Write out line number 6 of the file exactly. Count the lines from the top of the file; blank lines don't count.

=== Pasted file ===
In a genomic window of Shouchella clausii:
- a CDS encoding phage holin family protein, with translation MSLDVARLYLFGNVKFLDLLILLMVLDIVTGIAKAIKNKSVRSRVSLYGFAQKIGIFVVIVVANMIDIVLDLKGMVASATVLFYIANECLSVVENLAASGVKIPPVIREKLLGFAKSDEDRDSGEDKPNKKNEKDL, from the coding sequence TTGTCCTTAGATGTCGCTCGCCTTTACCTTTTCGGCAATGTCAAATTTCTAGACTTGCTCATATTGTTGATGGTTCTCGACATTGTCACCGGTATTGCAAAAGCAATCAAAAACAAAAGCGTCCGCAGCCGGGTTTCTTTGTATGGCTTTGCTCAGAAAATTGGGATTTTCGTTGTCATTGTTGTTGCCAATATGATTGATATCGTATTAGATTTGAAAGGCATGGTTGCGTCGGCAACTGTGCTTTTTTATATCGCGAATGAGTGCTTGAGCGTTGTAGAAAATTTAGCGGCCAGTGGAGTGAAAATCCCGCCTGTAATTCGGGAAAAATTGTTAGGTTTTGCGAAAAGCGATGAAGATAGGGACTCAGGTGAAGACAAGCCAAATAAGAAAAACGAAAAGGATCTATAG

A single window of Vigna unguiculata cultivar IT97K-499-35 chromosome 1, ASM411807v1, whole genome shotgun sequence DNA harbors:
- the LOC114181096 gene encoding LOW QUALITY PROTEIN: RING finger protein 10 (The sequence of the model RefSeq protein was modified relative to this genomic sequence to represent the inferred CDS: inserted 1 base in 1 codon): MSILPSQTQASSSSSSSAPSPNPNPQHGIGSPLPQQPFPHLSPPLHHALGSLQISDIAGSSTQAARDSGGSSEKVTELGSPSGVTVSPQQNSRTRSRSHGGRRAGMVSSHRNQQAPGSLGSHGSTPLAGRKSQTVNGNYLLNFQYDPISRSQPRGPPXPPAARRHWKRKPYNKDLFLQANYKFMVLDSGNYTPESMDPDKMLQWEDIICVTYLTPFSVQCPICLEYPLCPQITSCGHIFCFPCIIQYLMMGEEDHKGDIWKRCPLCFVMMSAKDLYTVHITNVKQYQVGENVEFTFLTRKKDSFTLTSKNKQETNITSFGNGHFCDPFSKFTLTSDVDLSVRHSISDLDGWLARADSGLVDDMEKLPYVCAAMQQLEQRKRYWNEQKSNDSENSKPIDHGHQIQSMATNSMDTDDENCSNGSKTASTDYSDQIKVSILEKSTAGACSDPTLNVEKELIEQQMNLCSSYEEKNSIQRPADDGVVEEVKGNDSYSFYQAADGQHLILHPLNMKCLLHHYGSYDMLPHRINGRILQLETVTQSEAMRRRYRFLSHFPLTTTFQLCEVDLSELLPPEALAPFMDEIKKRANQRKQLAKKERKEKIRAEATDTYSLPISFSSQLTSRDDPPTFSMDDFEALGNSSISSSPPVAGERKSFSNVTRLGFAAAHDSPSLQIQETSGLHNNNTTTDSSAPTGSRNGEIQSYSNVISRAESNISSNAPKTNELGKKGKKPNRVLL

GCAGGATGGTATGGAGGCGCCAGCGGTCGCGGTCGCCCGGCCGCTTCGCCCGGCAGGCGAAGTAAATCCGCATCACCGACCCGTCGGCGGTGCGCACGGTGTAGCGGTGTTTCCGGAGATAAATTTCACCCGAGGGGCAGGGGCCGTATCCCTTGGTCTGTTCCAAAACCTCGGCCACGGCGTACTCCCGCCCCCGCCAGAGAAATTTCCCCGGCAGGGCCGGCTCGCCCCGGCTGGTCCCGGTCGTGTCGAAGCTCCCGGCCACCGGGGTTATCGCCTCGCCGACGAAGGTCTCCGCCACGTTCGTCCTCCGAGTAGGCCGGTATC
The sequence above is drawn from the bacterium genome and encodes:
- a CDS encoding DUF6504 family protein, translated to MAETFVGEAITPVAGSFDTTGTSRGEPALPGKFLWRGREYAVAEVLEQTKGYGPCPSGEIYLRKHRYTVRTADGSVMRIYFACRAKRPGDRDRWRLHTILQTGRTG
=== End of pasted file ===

The sequence above is drawn from the bacterium genome and encodes: